Forest and other state officials need to face the fact that there are problems with charters that may require some serious changes in structure and rules. Otherwise, charters will become exactly what some advocates appear to want: a publicly funded private school system with little accountability.

The charter school mission needs to be refocused on its original intent. And weak charters, or those with dramatic racial and economic imbalances, should be shuttered.”

Let’s hope other voices continue to speak out in opposition to Forest and his twisted efforts to undermine public education.

Commentary

Gene NicholIn case you missed it over the weekend, Gene Nichol was dead on in an op-ed blasting the University of North Carolina’s multimillion dollar expenditures on public relations firms in the wake of recent academic and athletic scandals. As Nichol rightfully points out, the notion that public institutions must turn to high-priced private consultants to clean up internal messes when they already employ a fleet of administrators whose job is to precisely that is crazy. Nichol highlights two of the most obvious reasons:

First, it’s a massive waste of precious resources:

“When we spend $10 million or $15 million on the nation’s most expensive lawyers and corporate consultants, we deploy funds that could have supported impoverished Carolina Covenant students, or increased skimpy graduate student stipends, or raised the salaries of maintenance workers. I’ve never heard the university admit this. So enough with the “it’s only private money” charade.”

Second, if existing staff aren’t up to the job, then why the heck are they there?

“Our greatest chancellor, William B. Aycock, died a few months ago. Dealing with crises like the Dixie Classic and the Speaker Ban, Aycock saw his share of trouble. Still, he never considered hiring ‘the most complete communications agency in the world.’

Thinking of Aycock, it’s easy to envision two distinct approaches to leadership and problem solving. In the first, decision-makers sit around a huge table in South Building. There is a chancellor and her cadre of assistants. And then a provost and his sizable group. Add to that our internal public relations team. And our external PR posse. Then there are internal and external groups of lawyers. As I said, it’s a big table.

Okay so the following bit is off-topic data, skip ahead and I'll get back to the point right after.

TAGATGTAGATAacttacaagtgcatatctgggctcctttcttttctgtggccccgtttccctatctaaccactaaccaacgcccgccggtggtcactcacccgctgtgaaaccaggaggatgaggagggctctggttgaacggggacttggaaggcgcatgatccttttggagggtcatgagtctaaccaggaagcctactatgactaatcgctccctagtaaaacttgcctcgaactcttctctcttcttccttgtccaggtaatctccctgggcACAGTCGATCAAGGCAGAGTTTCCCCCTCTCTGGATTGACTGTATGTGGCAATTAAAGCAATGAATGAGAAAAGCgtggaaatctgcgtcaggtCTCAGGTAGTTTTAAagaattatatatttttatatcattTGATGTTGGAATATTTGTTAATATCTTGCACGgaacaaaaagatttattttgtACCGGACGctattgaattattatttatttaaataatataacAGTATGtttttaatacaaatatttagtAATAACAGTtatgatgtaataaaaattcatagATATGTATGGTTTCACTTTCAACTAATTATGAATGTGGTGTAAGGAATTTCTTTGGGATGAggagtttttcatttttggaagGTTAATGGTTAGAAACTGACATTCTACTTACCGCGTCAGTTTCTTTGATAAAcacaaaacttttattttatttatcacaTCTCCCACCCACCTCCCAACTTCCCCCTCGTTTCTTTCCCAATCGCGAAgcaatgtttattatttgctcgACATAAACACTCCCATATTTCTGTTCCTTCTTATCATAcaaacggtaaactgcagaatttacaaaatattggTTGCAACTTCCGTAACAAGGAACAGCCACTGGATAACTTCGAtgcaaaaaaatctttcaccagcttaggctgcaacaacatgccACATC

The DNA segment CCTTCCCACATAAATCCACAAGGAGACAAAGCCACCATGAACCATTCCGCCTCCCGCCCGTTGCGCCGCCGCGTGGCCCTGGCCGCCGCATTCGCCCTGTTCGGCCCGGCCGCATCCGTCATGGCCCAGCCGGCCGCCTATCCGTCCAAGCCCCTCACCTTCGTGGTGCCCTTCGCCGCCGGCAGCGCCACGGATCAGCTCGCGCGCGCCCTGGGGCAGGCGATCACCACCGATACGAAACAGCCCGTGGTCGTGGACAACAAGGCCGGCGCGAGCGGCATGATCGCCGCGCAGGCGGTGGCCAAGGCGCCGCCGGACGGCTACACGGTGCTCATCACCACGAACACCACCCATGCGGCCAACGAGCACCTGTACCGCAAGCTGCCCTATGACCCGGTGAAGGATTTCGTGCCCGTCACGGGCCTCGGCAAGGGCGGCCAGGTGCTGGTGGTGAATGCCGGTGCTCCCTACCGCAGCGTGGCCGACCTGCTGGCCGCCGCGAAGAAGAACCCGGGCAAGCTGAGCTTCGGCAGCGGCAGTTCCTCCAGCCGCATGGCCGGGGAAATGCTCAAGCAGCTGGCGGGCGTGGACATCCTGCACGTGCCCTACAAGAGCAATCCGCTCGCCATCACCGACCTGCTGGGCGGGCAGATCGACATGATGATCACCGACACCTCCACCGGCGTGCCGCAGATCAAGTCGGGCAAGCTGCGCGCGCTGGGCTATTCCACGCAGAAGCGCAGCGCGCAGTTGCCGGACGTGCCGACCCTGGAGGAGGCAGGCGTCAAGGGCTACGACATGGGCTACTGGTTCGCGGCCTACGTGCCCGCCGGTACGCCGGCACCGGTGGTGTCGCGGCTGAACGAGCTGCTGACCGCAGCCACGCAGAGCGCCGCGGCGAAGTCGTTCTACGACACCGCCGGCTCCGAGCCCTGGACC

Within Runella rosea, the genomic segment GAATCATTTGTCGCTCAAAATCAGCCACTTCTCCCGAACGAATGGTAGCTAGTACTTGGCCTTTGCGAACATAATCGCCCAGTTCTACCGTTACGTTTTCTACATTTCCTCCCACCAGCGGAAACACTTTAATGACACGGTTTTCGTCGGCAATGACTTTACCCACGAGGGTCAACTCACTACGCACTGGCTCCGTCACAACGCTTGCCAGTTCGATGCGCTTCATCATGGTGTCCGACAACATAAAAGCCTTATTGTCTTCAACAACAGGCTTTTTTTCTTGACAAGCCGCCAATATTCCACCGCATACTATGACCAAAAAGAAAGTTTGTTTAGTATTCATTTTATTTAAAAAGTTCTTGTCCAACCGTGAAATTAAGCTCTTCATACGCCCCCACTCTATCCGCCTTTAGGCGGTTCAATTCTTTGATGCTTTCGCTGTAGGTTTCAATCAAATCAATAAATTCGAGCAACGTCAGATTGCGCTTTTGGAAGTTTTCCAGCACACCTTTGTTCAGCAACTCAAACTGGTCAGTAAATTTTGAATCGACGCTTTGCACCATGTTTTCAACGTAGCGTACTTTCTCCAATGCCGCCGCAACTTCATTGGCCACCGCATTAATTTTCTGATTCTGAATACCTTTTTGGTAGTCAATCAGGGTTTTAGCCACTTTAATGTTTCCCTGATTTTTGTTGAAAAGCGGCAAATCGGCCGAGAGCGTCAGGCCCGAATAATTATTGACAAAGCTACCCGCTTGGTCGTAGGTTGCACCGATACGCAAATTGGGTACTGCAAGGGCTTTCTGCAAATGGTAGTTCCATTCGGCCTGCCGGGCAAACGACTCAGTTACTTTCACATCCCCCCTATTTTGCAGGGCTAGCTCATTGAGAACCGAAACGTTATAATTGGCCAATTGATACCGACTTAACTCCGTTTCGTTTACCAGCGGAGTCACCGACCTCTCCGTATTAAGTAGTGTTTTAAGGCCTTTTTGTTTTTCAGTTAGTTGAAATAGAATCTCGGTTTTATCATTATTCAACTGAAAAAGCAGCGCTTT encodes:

They work for days, or weeks, responding to a crisis. Eventually a decision is made, and the group produces a statement to be issued by the chancellor. The final product is so chockablock with doublespeak that faculty members jokingly circulate email translations for the bureaucratically unschooled.

In the other model, Aycock returns to his campus office late in the evening after having had dinner with his family. He has consulted with university officials throughout the day. Now he sits behind his desk, a small lamp providing illumination. He makes the toughest decisions. And with pen and yellow legal pad, he explains them to the university community and to the people of North Carolina.

The first model, of course, costs millions. The second, a relative pittance. But the cheap route would outperform the big boys every time.”

Click here to read Nichol’s entire essay.

 

Commentary

North Carolina Republican Party executive director Dallas Woodhouse is loudly attacking the news media and “disgruntled former and current employees” for the story about Gov. McCrory’s involvement in helping a longtime friend and political donor obtain a state contract to provide prison maintenance services over the objections of top prison officials.

Fire breathers on the Right, however, are hearing no such excuses.

Here’s the ultra-conservative Beaufort Observer: